SUMMARY PARAGRAPH for SOR2
About SOR1 and SOR2
SOR1 encodes a NAD-dependent sorbitol dehydrogenase that is part of the polyol dehydrogenase branch of the medium-chain dehydrogenase/reductase (MDR) superfamily of enzymes. It is not expressed under most laboratory conditions but is induced when cells are grown in media containing sorbitol, a hexose carbohydrate similar to fructose (3). It is also induced when cells are grown on xylose, a pentose sugar found in lignocellulose, though S. cerevisiae cannot effectively utilize xylose as a carbon source (4). In vitro, Sor1p has been demonstrated to have activity on sorbitol and xylitol, but not on mannitol or the primary alcohol ethanol (3).
SOR2 encodes an enzyme almost identical to SOR1 (2). It has also been predicted to be involved in metabolism of hexoses by computational analysis of protein interaction networks (1).
About the medium-chain dehydrogenase/reductase (MDR) family
Medium-chain dehydrogenase/reductases (MDRs), sometimes referred to as long-chain dehydrogenases (5), constitute an ancient and widespread enzyme superfamily with members found in Bacteria, Archaea, and Eukaryota (6, 7). Many MDR members are basic metabolic enzymes acting on alcohols or aldehydes, and thus these enzymes may have roles in detoxifying alcohols and related compounds, protecting against environmental stresses such as osmotic shock, reduced or elevated temperatures, or oxidative stress (6). The family also includes the mammalian zeta-crystallin lens protein, which may protect the lens against oxidative damage and enzymes which produce lignocellulose in plants (6).
MDR enzymes typically have subunits of about 350 aa residues and are two-domain proteins, with a catalytic domain and a second domain for binding to the nicotinamide cofactor, either NAD(H) or NADP(H) (6, 7). They contain 0, 1, or 2 zinc atoms (8). When zinc is present, it is involved in catalysis at the active site.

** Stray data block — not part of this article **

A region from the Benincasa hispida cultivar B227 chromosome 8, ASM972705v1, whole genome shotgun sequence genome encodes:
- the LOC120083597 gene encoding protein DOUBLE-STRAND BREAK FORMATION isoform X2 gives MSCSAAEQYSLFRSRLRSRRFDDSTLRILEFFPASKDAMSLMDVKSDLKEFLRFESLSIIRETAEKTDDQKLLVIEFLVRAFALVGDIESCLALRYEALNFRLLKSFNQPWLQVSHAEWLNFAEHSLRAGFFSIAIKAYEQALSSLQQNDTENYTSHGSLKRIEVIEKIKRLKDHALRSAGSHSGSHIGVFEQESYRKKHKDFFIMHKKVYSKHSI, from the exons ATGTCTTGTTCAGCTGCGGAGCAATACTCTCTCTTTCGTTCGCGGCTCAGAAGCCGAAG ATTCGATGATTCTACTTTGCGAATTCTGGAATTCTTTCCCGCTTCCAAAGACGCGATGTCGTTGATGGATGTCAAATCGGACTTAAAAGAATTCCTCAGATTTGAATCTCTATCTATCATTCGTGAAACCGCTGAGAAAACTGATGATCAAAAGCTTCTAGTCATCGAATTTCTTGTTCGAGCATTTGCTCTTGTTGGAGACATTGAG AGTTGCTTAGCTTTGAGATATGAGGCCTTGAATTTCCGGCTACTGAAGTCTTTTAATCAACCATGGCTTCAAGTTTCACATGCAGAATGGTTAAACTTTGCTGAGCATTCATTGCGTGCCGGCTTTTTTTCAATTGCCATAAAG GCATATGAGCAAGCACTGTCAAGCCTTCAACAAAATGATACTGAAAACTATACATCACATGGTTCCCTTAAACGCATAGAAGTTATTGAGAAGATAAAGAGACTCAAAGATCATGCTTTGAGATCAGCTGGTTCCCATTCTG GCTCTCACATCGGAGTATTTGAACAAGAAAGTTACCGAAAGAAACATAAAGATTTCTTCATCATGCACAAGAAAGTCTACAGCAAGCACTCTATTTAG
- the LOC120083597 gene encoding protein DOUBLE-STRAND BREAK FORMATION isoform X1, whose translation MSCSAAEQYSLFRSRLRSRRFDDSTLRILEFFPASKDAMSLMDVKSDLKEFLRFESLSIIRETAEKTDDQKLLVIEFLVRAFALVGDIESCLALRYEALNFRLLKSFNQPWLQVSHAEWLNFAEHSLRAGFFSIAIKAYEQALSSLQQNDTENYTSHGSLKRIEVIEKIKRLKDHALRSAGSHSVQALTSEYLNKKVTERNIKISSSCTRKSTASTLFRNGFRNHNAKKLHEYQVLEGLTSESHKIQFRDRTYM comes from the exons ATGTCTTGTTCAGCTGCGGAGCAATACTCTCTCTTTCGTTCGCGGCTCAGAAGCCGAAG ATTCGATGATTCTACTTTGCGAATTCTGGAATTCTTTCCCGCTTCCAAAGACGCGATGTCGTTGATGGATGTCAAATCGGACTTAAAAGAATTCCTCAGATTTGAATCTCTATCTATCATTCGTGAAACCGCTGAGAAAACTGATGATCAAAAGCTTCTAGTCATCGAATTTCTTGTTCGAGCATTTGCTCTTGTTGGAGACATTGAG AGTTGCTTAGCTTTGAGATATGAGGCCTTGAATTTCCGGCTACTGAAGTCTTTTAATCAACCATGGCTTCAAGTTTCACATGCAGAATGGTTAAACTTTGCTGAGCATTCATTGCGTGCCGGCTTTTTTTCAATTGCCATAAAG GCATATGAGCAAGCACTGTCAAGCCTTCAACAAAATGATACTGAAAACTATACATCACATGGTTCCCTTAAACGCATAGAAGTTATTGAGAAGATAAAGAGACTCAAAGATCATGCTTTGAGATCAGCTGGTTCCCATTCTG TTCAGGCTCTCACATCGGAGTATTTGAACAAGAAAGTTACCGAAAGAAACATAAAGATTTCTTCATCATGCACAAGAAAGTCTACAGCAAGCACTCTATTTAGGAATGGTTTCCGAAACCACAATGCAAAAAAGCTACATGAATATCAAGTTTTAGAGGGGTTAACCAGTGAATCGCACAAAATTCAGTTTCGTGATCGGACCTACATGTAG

Based on phylogenetic and sequence analysis, the members of the MDR superfamily can be further divided into more closely related subgroups (6, 7). In families which are widespread from prokaryotes to eukaryotes, some members appear conserved across all species, while others appear to be due to lineage specific duplications. Some subgroups are only found in certain taxa. S. cerevisiae contains fifteen (6) or twenty-one (7) members of the MDR superfamily, listed below. The difference in number is due to six sequences that were included as members of the quinone oxidoreductase family by Riveros-Rosas et al. (7) but not by Nordling et al. (6).
Zinc-containing enzyme groups:
- PDH; "polyol" dehydrogenase family - BDH1, BDH2, SOR1, SOR2, XYL2
- ADH; class III alcohol dehydrogenase family - SFA1
- Y-ADH; "yeast" alcohol dehydrogenase family - ADH1, ADH2, ADH3, ADH5
- CADH; cinnamyl alcohol dehydrogenase family - ADH6, ADH7
Non-zinc-containing enzyme groups:
- NRBP; nuclear receptor binding protein (7) or MRF; mitochondrial respiratory function (6) family - ETR1
- QOR; quinone oxidoreductase family - ZTA1 (6, 7), AST1, AST2, YCR102C, YLR460C, YMR152W, YNL134C (7)
- LTD; leukotriene B4 dehydrogenases - YML131W
- ER; enoyl reductases (7) or ACR; acyl-CoA reductase (6) family - no members in S. cerevisiae
Last updated: 2008-08-19